Sex and gender in reporting health indicators

I am writing a chapter for a US publication, which has tables of statistics for males and females (which I refer to as “sex”).  The editor contacted me to ask whether I should be calling this “gender”.  This reminded me of a Lancet editorial (December 10, 2016) http://www.thelancet.com/journals/lancet/article/PIIS0140-6736(16)32392-3/abstract which referred to sex and gender as basic variables in clinical scientific research and requires the reporting of “reporting of sex, gender or both where appropriate”.

Sex is defined in the policy explicitly as biological sex with three categories (male, female, intersex). Gender is explicitly defined as “Gender is a constellation of sociocultural processes that interact with and have the potential to influence human biology.”  In other words, gender is not a variable with a definable set of categories, but a complex web of interacting processes modifying a huge array of health and other personal and group outcomes.  The policy provides no guidance on how it may be possible for researchers to report results by gender.

Because of this confusion of a complex web of interacting processes with a categorical reporting variable, most researchers wanting to report on gender simply use the label “gender” for the biological sex variable collected in their data.

I am by no means dismissing the importance of sex and gender as key determinants of health progress. But the many voices calling for reporting of research by “gender” need to realize that gender is indeed a complex constellation of sociocultural processes, not a set of categories.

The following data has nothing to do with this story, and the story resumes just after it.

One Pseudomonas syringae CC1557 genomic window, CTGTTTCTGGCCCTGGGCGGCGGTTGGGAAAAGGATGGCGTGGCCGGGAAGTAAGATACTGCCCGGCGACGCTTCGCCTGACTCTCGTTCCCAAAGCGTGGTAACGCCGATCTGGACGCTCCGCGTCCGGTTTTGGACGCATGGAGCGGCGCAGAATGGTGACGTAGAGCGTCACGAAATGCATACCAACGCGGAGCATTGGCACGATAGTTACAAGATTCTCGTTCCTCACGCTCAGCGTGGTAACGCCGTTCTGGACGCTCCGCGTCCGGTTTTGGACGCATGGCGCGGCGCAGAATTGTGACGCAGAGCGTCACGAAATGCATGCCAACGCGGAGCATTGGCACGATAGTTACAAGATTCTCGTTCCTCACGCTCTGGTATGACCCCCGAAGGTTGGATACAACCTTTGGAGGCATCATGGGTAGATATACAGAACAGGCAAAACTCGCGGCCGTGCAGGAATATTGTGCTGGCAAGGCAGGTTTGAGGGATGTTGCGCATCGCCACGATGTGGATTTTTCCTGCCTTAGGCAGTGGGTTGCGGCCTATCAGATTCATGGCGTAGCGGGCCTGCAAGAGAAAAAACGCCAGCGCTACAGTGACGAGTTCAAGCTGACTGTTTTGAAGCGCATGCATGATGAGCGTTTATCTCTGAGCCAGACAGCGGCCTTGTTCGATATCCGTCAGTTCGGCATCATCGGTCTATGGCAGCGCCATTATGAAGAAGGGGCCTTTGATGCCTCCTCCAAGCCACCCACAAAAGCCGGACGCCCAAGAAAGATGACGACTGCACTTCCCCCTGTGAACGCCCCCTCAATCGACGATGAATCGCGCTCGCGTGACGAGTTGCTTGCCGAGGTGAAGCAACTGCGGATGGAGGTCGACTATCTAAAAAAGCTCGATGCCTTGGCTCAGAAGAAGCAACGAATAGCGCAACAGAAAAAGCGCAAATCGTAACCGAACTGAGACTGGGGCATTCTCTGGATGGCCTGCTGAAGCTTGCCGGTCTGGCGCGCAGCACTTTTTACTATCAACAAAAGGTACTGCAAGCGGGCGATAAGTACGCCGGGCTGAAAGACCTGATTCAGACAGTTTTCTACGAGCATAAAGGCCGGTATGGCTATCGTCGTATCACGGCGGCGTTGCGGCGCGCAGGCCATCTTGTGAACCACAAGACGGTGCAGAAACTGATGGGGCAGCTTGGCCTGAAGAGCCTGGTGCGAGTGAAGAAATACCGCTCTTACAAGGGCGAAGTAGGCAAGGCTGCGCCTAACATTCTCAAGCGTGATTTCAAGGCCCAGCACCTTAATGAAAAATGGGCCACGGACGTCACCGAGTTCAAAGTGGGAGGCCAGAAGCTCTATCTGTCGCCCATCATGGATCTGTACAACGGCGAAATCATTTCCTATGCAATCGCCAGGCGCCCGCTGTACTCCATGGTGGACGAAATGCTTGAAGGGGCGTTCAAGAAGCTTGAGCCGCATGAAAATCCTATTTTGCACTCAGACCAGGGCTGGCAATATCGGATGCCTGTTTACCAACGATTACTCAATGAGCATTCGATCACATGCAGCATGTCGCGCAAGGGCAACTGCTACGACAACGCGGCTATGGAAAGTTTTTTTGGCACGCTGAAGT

Population growth is a major issue for sustainable development, global climate change, etc.  High fertility levels drive population growth, particularly in Africa. The biggest factors impeding reductions in fertility levels relate to high levels of child mortality, lack of access to modern contraception, and gender inequality. In turn, a major determinant for reductions in child mortality is the education of mothers.

All of this relates back to gender inequality, and the inability of women in many societies to have full autonomy in areas relating to sex and reproduction.  We are used to thinking of this as an issue in Africa and the Middle East, associated with premodern cultural and religious traditions, and the Taliban and IS are extreme manifestations of these attitudes.  But similar attitudes exist and are growing in parts of the developed world.  The US right-wing war on women is the obvious example.  Along with strenuous efforts to block access to safe abortion, there are now growing efforts to block access to contraception.  It is very clear that this is not about moral views on the personhood of embryos, it is really about making sexual behavior highly risky as part of the efforts to control the sexuality of women.

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